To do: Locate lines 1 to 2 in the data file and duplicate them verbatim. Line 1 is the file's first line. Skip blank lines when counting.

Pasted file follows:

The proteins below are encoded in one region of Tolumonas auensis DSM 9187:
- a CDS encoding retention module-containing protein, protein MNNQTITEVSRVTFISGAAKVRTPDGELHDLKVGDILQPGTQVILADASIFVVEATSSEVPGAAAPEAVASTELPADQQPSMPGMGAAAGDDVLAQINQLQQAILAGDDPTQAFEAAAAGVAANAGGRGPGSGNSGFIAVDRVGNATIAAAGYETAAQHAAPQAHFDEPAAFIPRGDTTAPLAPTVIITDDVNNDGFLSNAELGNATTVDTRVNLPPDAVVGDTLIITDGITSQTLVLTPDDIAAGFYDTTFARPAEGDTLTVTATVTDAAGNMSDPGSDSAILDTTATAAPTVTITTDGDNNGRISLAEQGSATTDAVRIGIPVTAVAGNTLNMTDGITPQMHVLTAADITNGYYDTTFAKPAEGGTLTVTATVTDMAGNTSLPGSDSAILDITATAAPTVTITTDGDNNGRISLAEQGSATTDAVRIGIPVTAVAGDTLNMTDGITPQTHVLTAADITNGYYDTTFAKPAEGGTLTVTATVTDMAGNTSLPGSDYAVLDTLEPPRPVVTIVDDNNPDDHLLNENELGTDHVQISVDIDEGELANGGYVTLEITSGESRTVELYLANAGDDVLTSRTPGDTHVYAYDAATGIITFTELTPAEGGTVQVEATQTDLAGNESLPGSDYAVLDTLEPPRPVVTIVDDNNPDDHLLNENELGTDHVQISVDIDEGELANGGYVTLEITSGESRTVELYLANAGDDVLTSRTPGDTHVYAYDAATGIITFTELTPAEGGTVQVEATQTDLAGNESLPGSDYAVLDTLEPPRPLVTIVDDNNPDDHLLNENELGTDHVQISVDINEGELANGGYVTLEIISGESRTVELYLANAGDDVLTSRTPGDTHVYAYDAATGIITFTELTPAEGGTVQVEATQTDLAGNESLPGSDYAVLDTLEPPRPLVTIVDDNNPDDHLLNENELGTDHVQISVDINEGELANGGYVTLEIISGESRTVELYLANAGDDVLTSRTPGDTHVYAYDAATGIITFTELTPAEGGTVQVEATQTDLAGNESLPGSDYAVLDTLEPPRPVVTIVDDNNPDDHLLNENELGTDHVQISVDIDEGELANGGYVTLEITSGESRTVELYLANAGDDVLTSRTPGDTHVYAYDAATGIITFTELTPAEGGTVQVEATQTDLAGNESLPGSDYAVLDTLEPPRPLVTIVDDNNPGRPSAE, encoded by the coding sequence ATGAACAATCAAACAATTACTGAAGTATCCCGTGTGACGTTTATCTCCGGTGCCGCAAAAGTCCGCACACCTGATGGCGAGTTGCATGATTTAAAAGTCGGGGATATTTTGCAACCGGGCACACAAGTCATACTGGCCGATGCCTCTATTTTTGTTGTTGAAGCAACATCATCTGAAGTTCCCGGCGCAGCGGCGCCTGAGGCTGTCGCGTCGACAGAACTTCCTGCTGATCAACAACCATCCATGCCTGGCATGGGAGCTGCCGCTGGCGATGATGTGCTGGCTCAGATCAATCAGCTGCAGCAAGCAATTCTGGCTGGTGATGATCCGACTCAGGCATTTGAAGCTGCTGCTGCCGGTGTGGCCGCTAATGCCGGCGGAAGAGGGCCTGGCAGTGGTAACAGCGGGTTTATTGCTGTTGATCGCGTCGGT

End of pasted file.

The proteins below are encoded in one region of Tolumonas auensis DSM 9187:
- a CDS encoding retention module-containing protein, protein MNNQTITEVSRVTFISGAAKVRTPDGELHDLKVGDILQPGTQVILADASIFVVEATSSEVPGAAAPEAVASTELPADQQPSMPGMGAAAGDDVLAQINQLQQAILAGDDPTQAFEAAAAGVAANAGGRGPGSGNSGFIAVDRVGNATIAAAGYETAAQHAAPQAHFDEPAAFIPRGDTTAPLAPTVIITDDVNNDGFLSNAELGNATTVDTRVNLPPDAVVGDTLIITDGITSQTLVLTPDDIAAGFYDTTFARPAEGDTLTVTATVTDAAGNMSDPGSDSAILDTTATAAPTVTITTDGDNNGRISLAEQGSATTDAVRIGIPVTAVAGNTLNMTDGITPQMHVLTAADITNGYYDTTFAKPAEGGTLTVTATVTDMAGNTSLPGSDSAILDITATAAPTVTITTDGDNNGRISLAEQGSATTDAVRIGIPVTAVAGDTLNMTDGITPQTHVLTAADITNGYYDTTFAKPAEGGTLTVTATVTDMAGNTSLPGSDYAVLDTLEPPRPVVTIVDDNNPDDHLLNENELGTDHVQISVDIDEGELANGGYVTLEITSGESRTVELYLANAGDDVLTSRTPGDTHVYAYDAATGIITFTELTPAEGGTVQVEATQTDLAGNESLPGSDYAVLDTLEPPRPVVTIVDDNNPDDHLLNENELGTDHVQISVDIDEGELANGGYVTLEITSGESRTVELYLANAGDDVLTSRTPGDTHVYAYDAATGIITFTELTPAEGGTVQVEATQTDLAGNESLPGSDYAVLDTLEPPRPLVTIVDDNNPDDHLLNENELGTDHVQISVDINEGELANGGYVTLEIISGESRTVELYLANAGDDVLTSRTPGDTHVYAYDAATGIITFTELTPAEGGTVQVEATQTDLAGNESLPGSDYAVLDTLEPPRPLVTIVDDNNPDDHLLNENELGTDHVQISVDINEGELANGGYVTLEIISGESRTVELYLANAGDDVLTSRTPGDTHVYAYDAATGIITFTELTPAEGGTVQVEATQTDLAGNESLPGSDYAVLDTLEPPRPVVTIVDDNNPDDHLLNENELGTDHVQISVDIDEGELANGGYVTLEITSGESRTVELYLANAGDDVLTSRTPGDTHVYAYDAATGIITFTELTPAEGGTVQVEATQTDLAGNESLPGSDYAVLDTLEPPRPLVTIVDDNNPGRPSAE, encoded by the coding sequence ATGAACAATCAAACAATTACTGAAGTATCCCGTGTGACGTTTATCTCCGGTGCCGCAAAAGTCCGCACACCTGATGGCGAGTTGCATGATTTAAAAGTCGGGGATATTTTGCAACCGGGCACACAAGTCATACTGGCCGATGCCTCTATTTTTGTTGTTGAAGCAACATCATCTGAAGTTCCCGGCGCAGCGGCGCCTGAGGCTGTCGCGTCGACAGAACTTCCTGCTGATCAACAACCATCCATGCCTGGCATGGGAGCTGCCGCTGGCGATGATGTGCTGGCTCAGATCAATCAGCTGCAGCAAGCAATTCTGGCTGGTGATGATCCGACTCAGGCATTTGAAGCTGCTGCTGCCGGTGTGGCCGCTAATGCCGGCGGAAGAGGGCCTGGCAGTGGTAACAGCGGGTTTATTGCTGTTGATCGCGTCGGT